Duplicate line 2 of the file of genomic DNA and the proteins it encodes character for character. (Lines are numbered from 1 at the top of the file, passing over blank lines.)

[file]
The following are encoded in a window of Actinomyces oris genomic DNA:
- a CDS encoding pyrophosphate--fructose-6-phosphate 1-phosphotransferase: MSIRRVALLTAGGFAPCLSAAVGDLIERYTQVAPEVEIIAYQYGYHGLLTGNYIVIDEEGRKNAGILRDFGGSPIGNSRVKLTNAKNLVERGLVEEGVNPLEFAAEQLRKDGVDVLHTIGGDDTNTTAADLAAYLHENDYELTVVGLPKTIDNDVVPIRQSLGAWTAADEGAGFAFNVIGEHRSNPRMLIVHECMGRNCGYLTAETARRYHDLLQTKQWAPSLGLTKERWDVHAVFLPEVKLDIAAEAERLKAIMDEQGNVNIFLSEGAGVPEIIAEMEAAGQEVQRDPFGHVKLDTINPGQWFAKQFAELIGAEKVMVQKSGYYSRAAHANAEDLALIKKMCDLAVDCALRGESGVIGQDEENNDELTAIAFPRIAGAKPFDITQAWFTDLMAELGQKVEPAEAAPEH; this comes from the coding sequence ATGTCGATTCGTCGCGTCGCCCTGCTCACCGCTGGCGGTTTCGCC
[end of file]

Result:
- a CDS encoding pyrophosphate--fructose-6-phosphate 1-phosphotransferase: MSIRRVALLTAGGFAPCLSAAVGDLIERYTQVAPEVEIIAYQYGYHGLLTGNYIVIDEEGRKNAGILRDFGGSPIGNSRVKLTNAKNLVERGLVEEGVNPLEFAAEQLRKDGVDVLHTIGGDDTNTTAADLAAYLHENDYELTVVGLPKTIDNDVVPIRQSLGAWTAADEGAGFAFNVIGEHRSNPRMLIVHECMGRNCGYLTAETARRYHDLLQTKQWAPSLGLTKERWDVHAVFLPEVKLDIAAEAERLKAIMDEQGNVNIFLSEGAGVPEIIAEMEAAGQEVQRDPFGHVKLDTINPGQWFAKQFAELIGAEKVMVQKSGYYSRAAHANAEDLALIKKMCDLAVDCALRGESGVIGQDEENNDELTAIAFPRIAGAKPFDITQAWFTDLMAELGQKVEPAEAAPEH; this comes from the coding sequence ATGTCGATTCGTCGCGTCGCCCTGCTCACCGCTGGCGGTTTCGCC